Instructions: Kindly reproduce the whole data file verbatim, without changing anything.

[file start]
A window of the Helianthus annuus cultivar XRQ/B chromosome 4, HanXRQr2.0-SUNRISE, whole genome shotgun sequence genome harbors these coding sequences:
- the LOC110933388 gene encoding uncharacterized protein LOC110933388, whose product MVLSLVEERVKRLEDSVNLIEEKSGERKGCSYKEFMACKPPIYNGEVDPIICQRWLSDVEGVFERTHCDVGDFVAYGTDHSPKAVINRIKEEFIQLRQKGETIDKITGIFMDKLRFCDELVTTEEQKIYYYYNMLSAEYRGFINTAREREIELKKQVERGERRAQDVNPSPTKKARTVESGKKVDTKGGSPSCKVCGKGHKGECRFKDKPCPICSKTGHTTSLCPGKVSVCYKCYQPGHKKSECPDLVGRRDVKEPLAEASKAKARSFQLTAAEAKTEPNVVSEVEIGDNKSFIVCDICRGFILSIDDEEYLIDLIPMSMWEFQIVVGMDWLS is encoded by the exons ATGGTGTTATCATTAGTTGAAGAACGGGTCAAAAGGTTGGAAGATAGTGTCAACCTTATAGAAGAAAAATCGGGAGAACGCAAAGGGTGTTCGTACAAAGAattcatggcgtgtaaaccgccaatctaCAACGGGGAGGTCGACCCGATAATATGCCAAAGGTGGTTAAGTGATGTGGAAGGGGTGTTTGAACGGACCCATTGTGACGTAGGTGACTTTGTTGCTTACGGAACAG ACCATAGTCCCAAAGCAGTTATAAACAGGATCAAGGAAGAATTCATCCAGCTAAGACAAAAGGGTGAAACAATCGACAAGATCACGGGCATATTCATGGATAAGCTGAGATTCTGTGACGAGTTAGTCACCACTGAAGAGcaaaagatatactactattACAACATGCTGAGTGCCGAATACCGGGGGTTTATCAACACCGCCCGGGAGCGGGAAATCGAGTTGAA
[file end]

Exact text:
A window of the Helianthus annuus cultivar XRQ/B chromosome 4, HanXRQr2.0-SUNRISE, whole genome shotgun sequence genome harbors these coding sequences:
- the LOC110933388 gene encoding uncharacterized protein LOC110933388, whose product MVLSLVEERVKRLEDSVNLIEEKSGERKGCSYKEFMACKPPIYNGEVDPIICQRWLSDVEGVFERTHCDVGDFVAYGTDHSPKAVINRIKEEFIQLRQKGETIDKITGIFMDKLRFCDELVTTEEQKIYYYYNMLSAEYRGFINTAREREIELKKQVERGERRAQDVNPSPTKKARTVESGKKVDTKGGSPSCKVCGKGHKGECRFKDKPCPICSKTGHTTSLCPGKVSVCYKCYQPGHKKSECPDLVGRRDVKEPLAEASKAKARSFQLTAAEAKTEPNVVSEVEIGDNKSFIVCDICRGFILSIDDEEYLIDLIPMSMWEFQIVVGMDWLS is encoded by the exons ATGGTGTTATCATTAGTTGAAGAACGGGTCAAAAGGTTGGAAGATAGTGTCAACCTTATAGAAGAAAAATCGGGAGAACGCAAAGGGTGTTCGTACAAAGAattcatggcgtgtaaaccgccaatctaCAACGGGGAGGTCGACCCGATAATATGCCAAAGGTGGTTAAGTGATGTGGAAGGGGTGTTTGAACGGACCCATTGTGACGTAGGTGACTTTGTTGCTTACGGAACAG ACCATAGTCCCAAAGCAGTTATAAACAGGATCAAGGAAGAATTCATCCAGCTAAGACAAAAGGGTGAAACAATCGACAAGATCACGGGCATATTCATGGATAAGCTGAGATTCTGTGACGAGTTAGTCACCACTGAAGAGcaaaagatatactactattACAACATGCTGAGTGCCGAATACCGGGGGTTTATCAACACCGCCCGGGAGCGGGAAATCGAGTTGAA